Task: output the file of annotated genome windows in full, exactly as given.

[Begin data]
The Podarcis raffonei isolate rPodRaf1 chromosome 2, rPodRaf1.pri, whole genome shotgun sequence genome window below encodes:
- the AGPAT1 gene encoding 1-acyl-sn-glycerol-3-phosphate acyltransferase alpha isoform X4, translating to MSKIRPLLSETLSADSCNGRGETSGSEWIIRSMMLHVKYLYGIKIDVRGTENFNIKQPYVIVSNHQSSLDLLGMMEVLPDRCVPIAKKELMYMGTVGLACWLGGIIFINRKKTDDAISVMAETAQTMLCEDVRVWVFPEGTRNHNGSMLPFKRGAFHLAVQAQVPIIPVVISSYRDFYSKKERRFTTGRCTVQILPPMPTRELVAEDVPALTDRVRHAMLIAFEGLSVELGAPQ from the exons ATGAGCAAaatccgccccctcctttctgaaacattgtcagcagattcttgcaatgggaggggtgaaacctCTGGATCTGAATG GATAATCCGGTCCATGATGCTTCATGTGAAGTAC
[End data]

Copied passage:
The Podarcis raffonei isolate rPodRaf1 chromosome 2, rPodRaf1.pri, whole genome shotgun sequence genome window below encodes:
- the AGPAT1 gene encoding 1-acyl-sn-glycerol-3-phosphate acyltransferase alpha isoform X4, translating to MSKIRPLLSETLSADSCNGRGETSGSEWIIRSMMLHVKYLYGIKIDVRGTENFNIKQPYVIVSNHQSSLDLLGMMEVLPDRCVPIAKKELMYMGTVGLACWLGGIIFINRKKTDDAISVMAETAQTMLCEDVRVWVFPEGTRNHNGSMLPFKRGAFHLAVQAQVPIIPVVISSYRDFYSKKERRFTTGRCTVQILPPMPTRELVAEDVPALTDRVRHAMLIAFEGLSVELGAPQ from the exons ATGAGCAAaatccgccccctcctttctgaaacattgtcagcagattcttgcaatgggaggggtgaaacctCTGGATCTGAATG GATAATCCGGTCCATGATGCTTCATGTGAAGTAC